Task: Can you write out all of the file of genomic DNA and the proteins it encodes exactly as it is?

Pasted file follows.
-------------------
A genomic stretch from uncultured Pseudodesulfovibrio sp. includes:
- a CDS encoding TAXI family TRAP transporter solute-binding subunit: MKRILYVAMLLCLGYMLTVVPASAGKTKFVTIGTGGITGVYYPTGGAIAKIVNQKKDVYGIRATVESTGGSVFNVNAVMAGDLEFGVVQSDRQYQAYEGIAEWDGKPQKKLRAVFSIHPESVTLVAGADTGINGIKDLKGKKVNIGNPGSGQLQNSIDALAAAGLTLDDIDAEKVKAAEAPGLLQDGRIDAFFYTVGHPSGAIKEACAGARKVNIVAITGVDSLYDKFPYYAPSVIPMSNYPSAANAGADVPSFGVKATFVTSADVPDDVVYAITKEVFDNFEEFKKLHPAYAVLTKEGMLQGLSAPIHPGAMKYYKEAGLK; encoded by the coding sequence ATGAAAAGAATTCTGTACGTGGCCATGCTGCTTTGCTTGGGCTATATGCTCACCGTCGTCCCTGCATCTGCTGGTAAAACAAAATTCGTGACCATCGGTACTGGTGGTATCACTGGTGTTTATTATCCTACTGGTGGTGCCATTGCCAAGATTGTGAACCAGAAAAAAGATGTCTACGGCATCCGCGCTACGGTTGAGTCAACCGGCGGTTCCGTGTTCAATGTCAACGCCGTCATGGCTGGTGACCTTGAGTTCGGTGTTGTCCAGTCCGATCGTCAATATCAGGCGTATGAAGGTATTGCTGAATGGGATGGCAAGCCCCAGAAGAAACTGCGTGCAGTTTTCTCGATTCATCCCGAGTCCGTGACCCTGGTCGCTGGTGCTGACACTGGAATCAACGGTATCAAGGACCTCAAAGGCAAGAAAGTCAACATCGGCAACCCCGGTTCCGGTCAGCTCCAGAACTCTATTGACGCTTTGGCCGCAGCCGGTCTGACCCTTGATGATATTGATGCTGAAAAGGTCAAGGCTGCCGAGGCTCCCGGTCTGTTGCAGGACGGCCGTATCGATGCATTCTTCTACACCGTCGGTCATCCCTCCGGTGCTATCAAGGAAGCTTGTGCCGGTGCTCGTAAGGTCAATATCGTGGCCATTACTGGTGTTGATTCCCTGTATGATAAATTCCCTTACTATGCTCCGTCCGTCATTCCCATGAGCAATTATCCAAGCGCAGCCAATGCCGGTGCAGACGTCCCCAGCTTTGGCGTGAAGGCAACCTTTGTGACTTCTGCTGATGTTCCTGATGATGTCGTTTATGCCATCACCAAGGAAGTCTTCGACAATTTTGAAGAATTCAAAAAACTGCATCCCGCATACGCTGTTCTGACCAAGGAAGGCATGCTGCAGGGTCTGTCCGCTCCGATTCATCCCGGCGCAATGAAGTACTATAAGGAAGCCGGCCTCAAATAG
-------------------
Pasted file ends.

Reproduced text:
A genomic stretch from uncultured Pseudodesulfovibrio sp. includes:
- a CDS encoding TAXI family TRAP transporter solute-binding subunit: MKRILYVAMLLCLGYMLTVVPASAGKTKFVTIGTGGITGVYYPTGGAIAKIVNQKKDVYGIRATVESTGGSVFNVNAVMAGDLEFGVVQSDRQYQAYEGIAEWDGKPQKKLRAVFSIHPESVTLVAGADTGINGIKDLKGKKVNIGNPGSGQLQNSIDALAAAGLTLDDIDAEKVKAAEAPGLLQDGRIDAFFYTVGHPSGAIKEACAGARKVNIVAITGVDSLYDKFPYYAPSVIPMSNYPSAANAGADVPSFGVKATFVTSADVPDDVVYAITKEVFDNFEEFKKLHPAYAVLTKEGMLQGLSAPIHPGAMKYYKEAGLK; encoded by the coding sequence ATGAAAAGAATTCTGTACGTGGCCATGCTGCTTTGCTTGGGCTATATGCTCACCGTCGTCCCTGCATCTGCTGGTAAAACAAAATTCGTGACCATCGGTACTGGTGGTATCACTGGTGTTTATTATCCTACTGGTGGTGCCATTGCCAAGATTGTGAACCAGAAAAAAGATGTCTACGGCATCCGCGCTACGGTTGAGTCAACCGGCGGTTCCGTGTTCAATGTCAACGCCGTCATGGCTGGTGACCTTGAGTTCGGTGTTGTCCAGTCCGATCGTCAATATCAGGCGTATGAAGGTATTGCTGAATGGGATGGCAAGCCCCAGAAGAAACTGCGTGCAGTTTTCTCGATTCATCCCGAGTCCGTGACCCTGGTCGCTGGTGCTGACACTGGAATCAACGGTATCAAGGACCTCAAAGGCAAGAAAGTCAACATCGGCAACCCCGGTTCCGGTCAGCTCCAGAACTCTATTGACGCTTTGGCCGCAGCCGGTCTGACCCTTGATGATATTGATGCTGAAAAGGTCAAGGCTGCCGAGGCTCCCGGTCTGTTGCAGGACGGCCGTATCGATGCATTCTTCTACACCGTCGGTCATCCCTCCGGTGCTATCAAGGAAGCTTGTGCCGGTGCTCGTAAGGTCAATATCGTGGCCATTACTGGTGTTGATTCCCTGTATGATAAATTCCCTTACTATGCTCCGTCCGTCATTCCCATGAGCAATTATCCAAGCGCAGCCAATGCCGGTGCAGACGTCCCCAGCTTTGGCGTGAAGGCAACCTTTGTGACTTCTGCTGATGTTCCTGATGATGTCGTTTATGCCATCACCAAGGAAGTCTTCGACAATTTTGAAGAATTCAAAAAACTGCATCCCGCATACGCTGTTCTGACCAAGGAAGGCATGCTGCAGGGTCTGTCCGCTCCGATTCATCCCGGCGCAATGAAGTACTATAAGGAAGCCGGCCTCAAATAG